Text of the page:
But none of the indicted images were the exhibition’s most grotesque, by a long shot. There were, for example, two images on display of a penis bound into some sort of armature, before and after being mutilated. Why were they not part of indicted group? I believe that they were so far from being classic images that they were in fact, unrecognizable by police, prosecutors, and grand jury. You can’t indict obscenity if you physically can’t see it. A print exists of the mutilated penis, signed by both Mapplethorpe and Patti Smith, with extensive handwritten annotations. One scribbled note reads “They take offense at this nude.” Another: “It was the transformation.” Another: “What could I experience that could compare to this?”
For a brief while, Mapplethorpe’s art was dedicated to the incomparable experiences he was racking up. It is here that he was being least classical in his vision of the body, and most transgressive. He presents images to us with the dumbfounded directness we hear in the titles of some of Goya etchings: “I saw this.” These pictures were taken in New York City in the 1970s when, as Philip Gefter noted in introducing one of the panels, “Robert Mapplethorpe was becoming Robert Mapplethorpe.” It is the world, Gefter commented, of Lou Reed’s “Walk on the Wild Side.” Though Carol Squiers argued that in her experiences with him, Mapplethorpe made it clear that he did not want to be known as a gay artist, it is perhaps too easy to underestimate the impact in the 1970s and 1980s of an artist was, in Michael Stout’s words, “documenting, in formal and documentary way, the homosexual world.” Judy Linn spoke endearingly of watching Mapplethorpe prepare himself, psychologically and physically (down to his choices of costume), to enter that world from the pleasant security of the rooms he shared with Patti Smith. In a discussion the day following his own talk, Germano Celant explained that in the world of contemporary art, by the time Mapplethorpe was first beginning to make images, pure objectivity and cool, distant remove were no longer possible. There are aspects of self-portraiture in everything he does: “An artist takes responsibility and says ‘I’m there, I’m part of the subject.’” He is free to head off to another evening of experience. Then, by the late 1970s, Michael Stout said, Mapplethorpe had given all this up and become the artist we think of today, for better and for worse.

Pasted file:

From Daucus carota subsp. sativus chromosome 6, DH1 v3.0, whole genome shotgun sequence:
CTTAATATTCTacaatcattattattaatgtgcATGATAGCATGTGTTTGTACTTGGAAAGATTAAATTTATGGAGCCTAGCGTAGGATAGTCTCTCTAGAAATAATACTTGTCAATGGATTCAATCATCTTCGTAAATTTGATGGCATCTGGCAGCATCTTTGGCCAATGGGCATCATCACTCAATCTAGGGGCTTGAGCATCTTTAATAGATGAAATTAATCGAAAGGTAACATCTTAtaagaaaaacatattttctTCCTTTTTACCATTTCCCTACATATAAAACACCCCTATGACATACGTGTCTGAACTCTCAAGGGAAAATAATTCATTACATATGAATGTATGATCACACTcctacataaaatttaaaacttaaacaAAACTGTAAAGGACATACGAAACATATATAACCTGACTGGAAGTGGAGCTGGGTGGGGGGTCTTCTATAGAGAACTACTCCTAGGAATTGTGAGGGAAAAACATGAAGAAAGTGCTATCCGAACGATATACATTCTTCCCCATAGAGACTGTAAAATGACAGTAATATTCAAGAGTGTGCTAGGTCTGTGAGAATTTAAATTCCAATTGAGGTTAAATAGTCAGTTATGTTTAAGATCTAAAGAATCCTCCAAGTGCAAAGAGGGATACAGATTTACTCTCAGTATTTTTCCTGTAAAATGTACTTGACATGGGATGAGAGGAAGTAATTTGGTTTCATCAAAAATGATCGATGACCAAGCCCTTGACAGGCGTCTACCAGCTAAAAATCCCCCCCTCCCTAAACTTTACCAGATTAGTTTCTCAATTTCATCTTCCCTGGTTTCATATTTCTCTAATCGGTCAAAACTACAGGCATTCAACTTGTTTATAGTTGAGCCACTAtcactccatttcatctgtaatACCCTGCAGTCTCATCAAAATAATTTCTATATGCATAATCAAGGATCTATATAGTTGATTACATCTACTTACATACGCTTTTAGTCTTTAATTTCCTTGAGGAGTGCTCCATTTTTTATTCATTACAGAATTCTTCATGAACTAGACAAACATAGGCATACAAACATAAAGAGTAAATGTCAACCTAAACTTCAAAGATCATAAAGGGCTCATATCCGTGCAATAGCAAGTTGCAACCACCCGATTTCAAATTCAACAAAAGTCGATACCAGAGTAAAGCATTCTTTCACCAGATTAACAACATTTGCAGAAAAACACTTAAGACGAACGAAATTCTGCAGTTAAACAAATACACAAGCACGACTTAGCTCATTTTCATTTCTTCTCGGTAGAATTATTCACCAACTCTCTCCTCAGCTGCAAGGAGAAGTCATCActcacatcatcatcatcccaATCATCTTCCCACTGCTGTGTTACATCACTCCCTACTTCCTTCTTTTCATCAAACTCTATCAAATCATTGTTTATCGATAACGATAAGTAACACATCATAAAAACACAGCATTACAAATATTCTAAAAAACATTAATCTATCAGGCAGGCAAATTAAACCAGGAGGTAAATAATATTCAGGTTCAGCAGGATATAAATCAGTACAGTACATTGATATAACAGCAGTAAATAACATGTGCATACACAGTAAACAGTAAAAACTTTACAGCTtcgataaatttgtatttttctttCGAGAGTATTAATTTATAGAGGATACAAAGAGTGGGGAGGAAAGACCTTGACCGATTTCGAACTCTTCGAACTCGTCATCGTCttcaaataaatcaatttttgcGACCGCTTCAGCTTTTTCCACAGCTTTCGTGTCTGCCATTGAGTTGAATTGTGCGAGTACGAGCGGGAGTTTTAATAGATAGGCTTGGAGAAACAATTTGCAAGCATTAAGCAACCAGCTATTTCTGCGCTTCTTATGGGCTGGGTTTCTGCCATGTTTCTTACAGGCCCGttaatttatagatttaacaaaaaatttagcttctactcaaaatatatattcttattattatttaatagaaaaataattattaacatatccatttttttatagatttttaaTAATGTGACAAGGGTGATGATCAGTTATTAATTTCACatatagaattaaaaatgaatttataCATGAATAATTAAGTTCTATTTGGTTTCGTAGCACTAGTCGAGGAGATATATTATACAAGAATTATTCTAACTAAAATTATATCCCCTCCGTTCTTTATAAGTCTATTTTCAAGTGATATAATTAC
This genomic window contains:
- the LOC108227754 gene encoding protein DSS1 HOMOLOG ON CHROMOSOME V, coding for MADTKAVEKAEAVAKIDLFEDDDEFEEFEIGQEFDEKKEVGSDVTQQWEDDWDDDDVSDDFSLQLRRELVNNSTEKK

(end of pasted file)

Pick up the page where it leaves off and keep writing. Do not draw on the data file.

In what I heard at the CAC’s Symposium—and I heard almost all of it—there were strong voices making important arguments about the arc of Mapplethorpe’s career, with a particular emphasis, of course, on how part of that arc came to pass through Cincinnati a quarter century ago. There were plenty of subjects it would have been interesting to have heard more about. Though his botanical images have long been treated as a safe refuge for people who want Mapplethorpe without the bullwhips and penises, they are, as poet Richard Howard once observed, pictures that capture the sex organs of plants. Moreover, there is a long and interesting tradition of plant photography, and it would have been interesting to have him placed somewhere in that continuum. Though Robert Sherman told stories about working with model Ken Moody and scholar Robert Reid-Pharr’s keynote address was entitled “How to Look at a White Man,” there is a great deal more to be said about issues of race in Mapplethorpe’s work.